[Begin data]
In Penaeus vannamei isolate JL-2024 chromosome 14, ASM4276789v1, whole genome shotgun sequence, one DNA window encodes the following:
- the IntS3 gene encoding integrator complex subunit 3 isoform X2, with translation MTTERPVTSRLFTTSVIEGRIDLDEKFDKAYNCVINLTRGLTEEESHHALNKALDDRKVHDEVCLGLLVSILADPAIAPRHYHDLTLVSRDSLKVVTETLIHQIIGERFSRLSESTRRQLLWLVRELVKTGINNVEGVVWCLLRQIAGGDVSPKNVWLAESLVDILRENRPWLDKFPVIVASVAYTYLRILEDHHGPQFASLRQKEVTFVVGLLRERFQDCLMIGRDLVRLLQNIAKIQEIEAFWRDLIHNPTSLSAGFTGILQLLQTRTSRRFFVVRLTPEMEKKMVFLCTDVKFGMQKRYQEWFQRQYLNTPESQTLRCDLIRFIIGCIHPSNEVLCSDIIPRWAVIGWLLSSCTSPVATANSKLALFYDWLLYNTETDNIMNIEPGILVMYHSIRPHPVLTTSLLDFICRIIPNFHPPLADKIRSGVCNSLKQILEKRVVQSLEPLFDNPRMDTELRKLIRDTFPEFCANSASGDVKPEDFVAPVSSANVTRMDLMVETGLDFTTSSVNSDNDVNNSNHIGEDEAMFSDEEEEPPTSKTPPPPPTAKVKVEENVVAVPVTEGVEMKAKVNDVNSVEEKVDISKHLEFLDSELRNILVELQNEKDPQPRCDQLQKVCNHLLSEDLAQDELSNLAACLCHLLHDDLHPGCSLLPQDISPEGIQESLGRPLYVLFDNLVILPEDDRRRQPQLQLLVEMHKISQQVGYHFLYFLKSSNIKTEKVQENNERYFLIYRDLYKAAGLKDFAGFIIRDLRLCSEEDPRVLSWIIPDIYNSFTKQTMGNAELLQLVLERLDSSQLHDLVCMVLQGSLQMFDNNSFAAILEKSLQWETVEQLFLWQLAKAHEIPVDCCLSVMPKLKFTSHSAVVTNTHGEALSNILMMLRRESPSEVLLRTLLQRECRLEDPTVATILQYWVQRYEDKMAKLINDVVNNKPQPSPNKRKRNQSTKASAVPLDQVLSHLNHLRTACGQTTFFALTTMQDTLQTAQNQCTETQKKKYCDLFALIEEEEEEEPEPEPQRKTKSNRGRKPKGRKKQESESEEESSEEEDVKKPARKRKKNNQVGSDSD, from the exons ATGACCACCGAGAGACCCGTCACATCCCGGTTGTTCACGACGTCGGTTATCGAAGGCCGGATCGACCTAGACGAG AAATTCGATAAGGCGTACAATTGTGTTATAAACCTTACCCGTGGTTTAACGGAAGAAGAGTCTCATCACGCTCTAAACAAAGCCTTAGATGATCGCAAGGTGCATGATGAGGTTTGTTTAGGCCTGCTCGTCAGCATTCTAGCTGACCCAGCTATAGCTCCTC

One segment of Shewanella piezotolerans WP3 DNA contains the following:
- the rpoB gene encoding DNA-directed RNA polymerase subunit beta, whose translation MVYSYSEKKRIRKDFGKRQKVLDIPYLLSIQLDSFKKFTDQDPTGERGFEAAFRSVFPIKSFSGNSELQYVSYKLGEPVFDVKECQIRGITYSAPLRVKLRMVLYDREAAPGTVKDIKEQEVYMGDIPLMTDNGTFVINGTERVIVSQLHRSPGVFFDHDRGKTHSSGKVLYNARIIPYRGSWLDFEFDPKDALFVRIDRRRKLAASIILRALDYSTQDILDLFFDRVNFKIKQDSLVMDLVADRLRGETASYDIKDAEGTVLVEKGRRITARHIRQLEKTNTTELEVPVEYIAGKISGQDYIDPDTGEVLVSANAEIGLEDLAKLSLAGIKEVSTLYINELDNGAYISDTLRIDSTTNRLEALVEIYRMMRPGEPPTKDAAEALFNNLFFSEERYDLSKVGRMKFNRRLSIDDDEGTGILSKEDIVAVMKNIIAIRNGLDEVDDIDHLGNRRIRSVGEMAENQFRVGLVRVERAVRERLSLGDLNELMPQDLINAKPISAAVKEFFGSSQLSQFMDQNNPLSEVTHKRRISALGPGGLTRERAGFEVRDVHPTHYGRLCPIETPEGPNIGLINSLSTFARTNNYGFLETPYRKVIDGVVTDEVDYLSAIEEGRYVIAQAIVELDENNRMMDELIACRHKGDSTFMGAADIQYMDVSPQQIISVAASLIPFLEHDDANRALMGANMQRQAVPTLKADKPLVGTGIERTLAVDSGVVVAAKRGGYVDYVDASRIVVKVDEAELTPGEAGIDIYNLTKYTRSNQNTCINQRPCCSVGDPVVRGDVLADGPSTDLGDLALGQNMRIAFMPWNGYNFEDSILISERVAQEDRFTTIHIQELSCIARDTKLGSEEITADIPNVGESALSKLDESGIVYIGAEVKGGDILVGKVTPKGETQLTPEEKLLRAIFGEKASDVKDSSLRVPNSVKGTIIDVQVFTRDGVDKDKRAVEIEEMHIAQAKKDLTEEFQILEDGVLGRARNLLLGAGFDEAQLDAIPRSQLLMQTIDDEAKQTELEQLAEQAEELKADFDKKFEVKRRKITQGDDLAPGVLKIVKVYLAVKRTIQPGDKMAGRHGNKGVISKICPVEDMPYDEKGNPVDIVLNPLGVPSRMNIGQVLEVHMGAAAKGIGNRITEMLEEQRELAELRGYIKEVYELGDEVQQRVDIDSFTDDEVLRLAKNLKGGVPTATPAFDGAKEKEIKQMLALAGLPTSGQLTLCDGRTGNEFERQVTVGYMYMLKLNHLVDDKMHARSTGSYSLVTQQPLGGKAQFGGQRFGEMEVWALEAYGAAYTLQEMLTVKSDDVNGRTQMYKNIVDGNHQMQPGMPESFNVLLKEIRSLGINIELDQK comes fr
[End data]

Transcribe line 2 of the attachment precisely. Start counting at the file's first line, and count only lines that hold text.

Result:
- the IntS3 gene encoding integrator complex subunit 3 isoform X2, with translation MTTERPVTSRLFTTSVIEGRIDLDEKFDKAYNCVINLTRGLTEEESHHALNKALDDRKVHDEVCLGLLVSILADPAIAPRHYHDLTLVSRDSLKVVTETLIHQIIGERFSRLSESTRRQLLWLVRELVKTGINNVEGVVWCLLRQIAGGDVSPKNVWLAESLVDILRENRPWLDKFPVIVASVAYTYLRILEDHHGPQFASLRQKEVTFVVGLLRERFQDCLMIGRDLVRLLQNIAKIQEIEAFWRDLIHNPTSLSAGFTGILQLLQTRTSRRFFVVRLTPEMEKKMVFLCTDVKFGMQKRYQEWFQRQYLNTPESQTLRCDLIRFIIGCIHPSNEVLCSDIIPRWAVIGWLLSSCTSPVATANSKLALFYDWLLYNTETDNIMNIEPGILVMYHSIRPHPVLTTSLLDFICRIIPNFHPPLADKIRSGVCNSLKQILEKRVVQSLEPLFDNPRMDTELRKLIRDTFPEFCANSASGDVKPEDFVAPVSSANVTRMDLMVETGLDFTTSSVNSDNDVNNSNHIGEDEAMFSDEEEEPPTSKTPPPPPTAKVKVEENVVAVPVTEGVEMKAKVNDVNSVEEKVDISKHLEFLDSELRNILVELQNEKDPQPRCDQLQKVCNHLLSEDLAQDELSNLAACLCHLLHDDLHPGCSLLPQDISPEGIQESLGRPLYVLFDNLVILPEDDRRRQPQLQLLVEMHKISQQVGYHFLYFLKSSNIKTEKVQENNERYFLIYRDLYKAAGLKDFAGFIIRDLRLCSEEDPRVLSWIIPDIYNSFTKQTMGNAELLQLVLERLDSSQLHDLVCMVLQGSLQMFDNNSFAAILEKSLQWETVEQLFLWQLAKAHEIPVDCCLSVMPKLKFTSHSAVVTNTHGEALSNILMMLRRESPSEVLLRTLLQRECRLEDPTVATILQYWVQRYEDKMAKLINDVVNNKPQPSPNKRKRNQSTKASAVPLDQVLSHLNHLRTACGQTTFFALTTMQDTLQTAQNQCTETQKKKYCDLFALIEEEEEEEPEPEPQRKTKSNRGRKPKGRKKQESESEEESSEEEDVKKPARKRKKNNQVGSDSD, from the exons ATGACCACCGAGAGACCCGTCACATCCCGGTTGTTCACGACGTCGGTTATCGAAGGCCGGATCGACCTAGACGAG AAATTCGATAAGGCGTACAATTGTGTTATAAACCTTACCCGTGGTTTAACGGAAGAAGAGTCTCATCACGCTCTAAACAAAGCCTTAGATGATCGCAAGGTGCATGATGAGGTTTGTTTAGGCCTGCTCGTCAGCATTCTAGCTGACCCAGCTATAGCTCCTC